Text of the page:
that drunk brought a curse
upon one nation, then that
same drunk brought a blessing
upon two other nations. But
Ihe truth is that a curse (ell
upon one son and his posterity
for shamefully looking upon
his father's nakednefs, and a
blessing upon the other two
sons and their posterity be
cause they covered bis naked
ness.
But so far as Noah's sin was
concerned we are not informed
by the Bible that he sinned at
a'l.! Noah was a ' prophet of
Godand he spoke by inapifa
Hon, when he pronounced tbe
rnrse opon ;the one son and a
blessing npon the other two
sons.' I aprehend that t Noah's
drunk was inadvertan. occi
dental, he was not in the habit
of being drunk, it was uninten
tional, and was not imputed as
sin at the time, hence nothing
was said about it. Mr. Biggs in
the first part of his disennrse ad
mitteil that wine was spoken
of in th scriptures as a bless
ing and 'that the Savior, and
Apostles as well as the . Patri
arch and Prophets used it,
could be.proven beyond con
troversy; but be claimed, that
wine was spoken of also a a
curse, and . that there was an
aparent 'discrepancy on tbe
subject. And he attempted to
explain by avering that there
were two kinds of wine spoken
of. VOne- of which wa fer
mented and intoxicating, the
other was im fermented and
would not intoxloate. H said
that the wine'which the Savior
and Apostles used was ' uiifer
mented; he also said that ler
mented winetai a production
6f tie devil) that , the Savior
pever made nor used fermented
Wine, audit was blasphemy to
ay tha.bs did. "
If this proposition be true,
then all the denomination of
Ihe, Christ Ian chnrch from' the
Apostles down. till now have
used, and are still using a pro
dnction of the Devil to repre
sent the blood of Jesus at the
Eucharlstic feast. The idea is as
preposterous as it wonld be
for a Jew to sacrifice a maimed
hog upon the altar before the
Lord in the holy place, it would
be sacrilege more abominable
in its character than idolatry
itself. But the hible, declares
that God made all things, and
without him was not anything
made lhat was made, moreover
be said that all things were
good that be made.! It Jesus
never used fermented wine
why did those total abstinence
Pharisees who fasted twice a
week and made long prayers,
call him a wine-bibber. For
John the Baptist came neither
eating bread nor drinking wine
and ye say he hjith a devil.
The Son of man is come eat
ing and drinking." . -
"And ye say behold a glut,
tonous man and a wine btber."
Luke 7; '-S3, 34 J They would
hardly have called him a wine
bibber for drinking unfernient.
ed wine. Again Jesus said
"no man pulteth now wine into
old bottles," Why? because
the wine in fermenting would
expand and. burst the bottles,
this text shows that no man in
these days made wine that did
Inot expand by fermentation"
Again, Jesus says, 'no man at
so having drankold wine
straightway desireth f new; for
he 'salth, the fold ; ja better,"
Luke 5; 39. H ere Jesus him
self teaches that old wine is
better than new. Why? be
cause it is purified by fermen
tation anl refined by age.
In tbe 11th chapter of first
Coriiithian.,SuPaul reprimands
the Corinthian brethren for
the maimer in which they par
took of the Lord's 6upper, for
making it a literal feast, eat
ing lo excess, and drinking to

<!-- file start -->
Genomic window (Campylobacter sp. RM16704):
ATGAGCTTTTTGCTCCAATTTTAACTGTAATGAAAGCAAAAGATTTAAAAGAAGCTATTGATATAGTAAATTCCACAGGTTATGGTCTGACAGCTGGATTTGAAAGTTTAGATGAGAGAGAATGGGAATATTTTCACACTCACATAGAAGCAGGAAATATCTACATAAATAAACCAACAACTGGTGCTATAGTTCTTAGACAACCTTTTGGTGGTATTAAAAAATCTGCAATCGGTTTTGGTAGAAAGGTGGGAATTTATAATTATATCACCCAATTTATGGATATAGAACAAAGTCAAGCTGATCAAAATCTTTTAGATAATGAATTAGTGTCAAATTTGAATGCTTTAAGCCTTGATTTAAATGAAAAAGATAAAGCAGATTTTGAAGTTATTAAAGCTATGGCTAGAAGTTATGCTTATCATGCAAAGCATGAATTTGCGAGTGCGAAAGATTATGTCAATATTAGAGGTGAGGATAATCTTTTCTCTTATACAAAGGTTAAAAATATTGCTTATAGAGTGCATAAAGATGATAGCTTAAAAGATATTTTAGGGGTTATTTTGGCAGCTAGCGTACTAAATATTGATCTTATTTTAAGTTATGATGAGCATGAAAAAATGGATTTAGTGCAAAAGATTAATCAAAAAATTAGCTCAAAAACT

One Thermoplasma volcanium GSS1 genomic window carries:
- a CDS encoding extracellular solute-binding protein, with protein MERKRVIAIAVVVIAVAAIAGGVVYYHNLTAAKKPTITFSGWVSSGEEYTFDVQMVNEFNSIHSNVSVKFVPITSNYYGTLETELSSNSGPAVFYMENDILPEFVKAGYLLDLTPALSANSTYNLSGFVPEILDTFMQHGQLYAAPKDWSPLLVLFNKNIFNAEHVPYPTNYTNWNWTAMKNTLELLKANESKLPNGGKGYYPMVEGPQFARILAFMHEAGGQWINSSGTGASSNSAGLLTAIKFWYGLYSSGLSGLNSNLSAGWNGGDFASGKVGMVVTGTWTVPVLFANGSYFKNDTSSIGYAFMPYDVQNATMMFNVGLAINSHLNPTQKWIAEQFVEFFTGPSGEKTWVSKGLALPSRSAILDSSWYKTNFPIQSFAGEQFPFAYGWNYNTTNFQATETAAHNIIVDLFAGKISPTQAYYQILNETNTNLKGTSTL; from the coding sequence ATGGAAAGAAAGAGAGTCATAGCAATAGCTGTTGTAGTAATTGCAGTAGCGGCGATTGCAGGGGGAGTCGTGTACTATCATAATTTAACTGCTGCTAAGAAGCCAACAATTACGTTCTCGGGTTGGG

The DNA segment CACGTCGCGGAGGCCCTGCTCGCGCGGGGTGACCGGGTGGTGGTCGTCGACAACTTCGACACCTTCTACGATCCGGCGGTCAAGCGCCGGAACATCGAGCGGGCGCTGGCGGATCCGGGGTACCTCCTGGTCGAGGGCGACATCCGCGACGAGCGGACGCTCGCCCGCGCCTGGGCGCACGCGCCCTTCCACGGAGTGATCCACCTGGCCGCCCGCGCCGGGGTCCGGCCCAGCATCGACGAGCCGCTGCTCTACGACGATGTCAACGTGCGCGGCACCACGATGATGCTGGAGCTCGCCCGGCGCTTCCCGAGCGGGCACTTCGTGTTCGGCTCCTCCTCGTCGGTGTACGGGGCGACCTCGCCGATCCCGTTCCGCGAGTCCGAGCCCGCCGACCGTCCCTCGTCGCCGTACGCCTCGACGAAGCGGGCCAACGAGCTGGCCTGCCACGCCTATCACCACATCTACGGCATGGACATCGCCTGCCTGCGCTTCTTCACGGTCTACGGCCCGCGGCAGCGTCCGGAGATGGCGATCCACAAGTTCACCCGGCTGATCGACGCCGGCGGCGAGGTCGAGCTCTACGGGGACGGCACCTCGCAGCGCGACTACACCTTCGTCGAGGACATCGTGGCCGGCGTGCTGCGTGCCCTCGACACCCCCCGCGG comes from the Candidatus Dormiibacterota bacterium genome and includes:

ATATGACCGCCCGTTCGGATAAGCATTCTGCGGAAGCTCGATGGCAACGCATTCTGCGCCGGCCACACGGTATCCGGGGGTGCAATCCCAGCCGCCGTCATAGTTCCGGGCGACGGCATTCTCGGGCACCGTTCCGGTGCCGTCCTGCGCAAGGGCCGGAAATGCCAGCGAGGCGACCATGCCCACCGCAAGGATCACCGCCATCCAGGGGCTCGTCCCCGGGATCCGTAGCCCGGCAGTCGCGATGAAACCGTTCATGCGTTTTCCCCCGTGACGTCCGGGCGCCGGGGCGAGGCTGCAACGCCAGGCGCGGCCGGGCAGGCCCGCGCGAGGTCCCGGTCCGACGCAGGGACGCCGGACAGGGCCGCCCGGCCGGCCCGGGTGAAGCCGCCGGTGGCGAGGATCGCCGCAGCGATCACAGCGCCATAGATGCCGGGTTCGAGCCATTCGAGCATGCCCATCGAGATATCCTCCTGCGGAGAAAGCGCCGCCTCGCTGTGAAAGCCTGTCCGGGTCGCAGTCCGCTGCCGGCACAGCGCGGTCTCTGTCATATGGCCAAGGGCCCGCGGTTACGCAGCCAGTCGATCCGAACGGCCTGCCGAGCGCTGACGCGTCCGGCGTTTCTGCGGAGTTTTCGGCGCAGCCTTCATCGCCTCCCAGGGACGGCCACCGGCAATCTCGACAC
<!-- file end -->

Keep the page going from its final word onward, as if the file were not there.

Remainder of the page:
drunkenness. But he said not
a word against the kind of wine
they were using; no, that was
all right, but the fault was in
them lor using it to excess,
this chapter certainly proves
beyond controversy that the
primitive Christians used ler
mented wine for the Lord's
supper, as they have done Irom
that time until now, and they
will continue to do so until he
comes, a lew fanatics to ' the
contrary notwithstanding.
There is no question about
tbe Savior having used wine
as a beverage, when on earth,
and he one occasion Wrought
a miracle in order that the
guests at a wedding feast might
have wine for a beverage for
the purpose of increasing their
merriment, that too after they
had used up th supply fur
nished by the host.
I know Mr. Biggs said that
it was ontermented wine, but
that is his assertion ' without
any proof, no doubt the wish
is father to the thought; tor
one I do not propose to accept
his opinion as truth in the ab
seuce of proof.
" ICMebded acal wtik. .'
Eismahk is using every means
he can think of to prevent em
igration from Germany to the
United States. Allardt, emi
gration agent in Saxomy for
the State of Michigan,' ia an
noyed by the police acting un
der orders from Berlin, and
many obstacles are pat la his
way. Silly rumors' are also
circulated among ihe peasant
ry; one being to tbe eftct that
the American crown had been
rffered to Prlnc Frederick
Charles of Prussia.' who would
enforce a military system here
similar to that of Germanyt
The long and severe military
service is .a great incentive to
emigration. 'If they could be
persuaded that"1 they would
have to endure it here many
of them would of coarse suy
VA0.-a,,U'
The French Situation.
A Paris letter writer says:
Evidently difficulties ate fast
closing in about us, and every
day we have some fresh cause
lor reflecting upon the security
of the moment. The spirit which
animated the Commune is very
far from being being crushed.
Tlie same men are once more or
ganising for another attempt,
and just as they did before 1S48
and in 1871. Societies of work
men are formed in each arron-
disement, under the direction of
district committees, which take
their orders from a central com
mittee. The next step is to bind
tbe men by making them soli
taire in all dangers and benefits,
and the element of secrecy is al
ways attractive to the uneducat
ed. ' '
Members of the society who
have Work are privately taxed,
and one half of the proceeds is
added to tbe sinking fund, re
served for. a war budget. The
rest goes to aid those who are
out of work and in distress.
Just, before the war matters
had reached the stage where we
find them to-day, aad Crcusol
was selected as the best point
for begin ing the strike's. The
difficulties ' then caused made
possible the 4'h of September,